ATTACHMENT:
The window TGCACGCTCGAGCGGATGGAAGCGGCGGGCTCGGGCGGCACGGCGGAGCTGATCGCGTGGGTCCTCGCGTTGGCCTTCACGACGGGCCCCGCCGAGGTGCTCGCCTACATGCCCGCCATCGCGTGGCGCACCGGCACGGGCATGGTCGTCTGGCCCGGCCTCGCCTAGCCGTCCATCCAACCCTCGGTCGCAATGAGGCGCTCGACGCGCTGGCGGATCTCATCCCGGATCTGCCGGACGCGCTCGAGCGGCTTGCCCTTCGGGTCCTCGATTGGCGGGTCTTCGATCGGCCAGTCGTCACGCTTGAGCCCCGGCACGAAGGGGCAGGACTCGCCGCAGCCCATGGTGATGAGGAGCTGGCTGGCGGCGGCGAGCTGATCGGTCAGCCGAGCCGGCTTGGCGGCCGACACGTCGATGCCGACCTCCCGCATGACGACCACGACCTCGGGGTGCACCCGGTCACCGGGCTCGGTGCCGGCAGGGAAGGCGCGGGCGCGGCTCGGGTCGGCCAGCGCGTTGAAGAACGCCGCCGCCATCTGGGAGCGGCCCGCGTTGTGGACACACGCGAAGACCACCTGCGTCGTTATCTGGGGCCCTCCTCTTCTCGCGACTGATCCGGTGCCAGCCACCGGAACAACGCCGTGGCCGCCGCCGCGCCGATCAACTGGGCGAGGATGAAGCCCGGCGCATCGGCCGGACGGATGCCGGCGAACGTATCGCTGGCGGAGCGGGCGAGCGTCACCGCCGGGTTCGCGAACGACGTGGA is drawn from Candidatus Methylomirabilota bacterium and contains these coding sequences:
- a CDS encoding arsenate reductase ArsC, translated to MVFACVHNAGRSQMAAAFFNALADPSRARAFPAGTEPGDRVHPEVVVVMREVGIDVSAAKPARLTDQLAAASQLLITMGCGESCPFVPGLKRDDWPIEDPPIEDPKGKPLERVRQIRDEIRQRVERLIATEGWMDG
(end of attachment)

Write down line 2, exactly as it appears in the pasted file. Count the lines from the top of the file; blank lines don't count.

- a CDS encoding arsenate reductase ArsC, translated to MVFACVHNAGRSQMAAAFFNALADPSRARAFPAGTEPGDRVHPEVVVVMREVGIDVSAAKPARLTDQLAAASQLLITMGCGESCPFVPGLKRDDWPIEDPPIEDPKGKPLERVRQIRDEIRQRVERLIATEGWMDG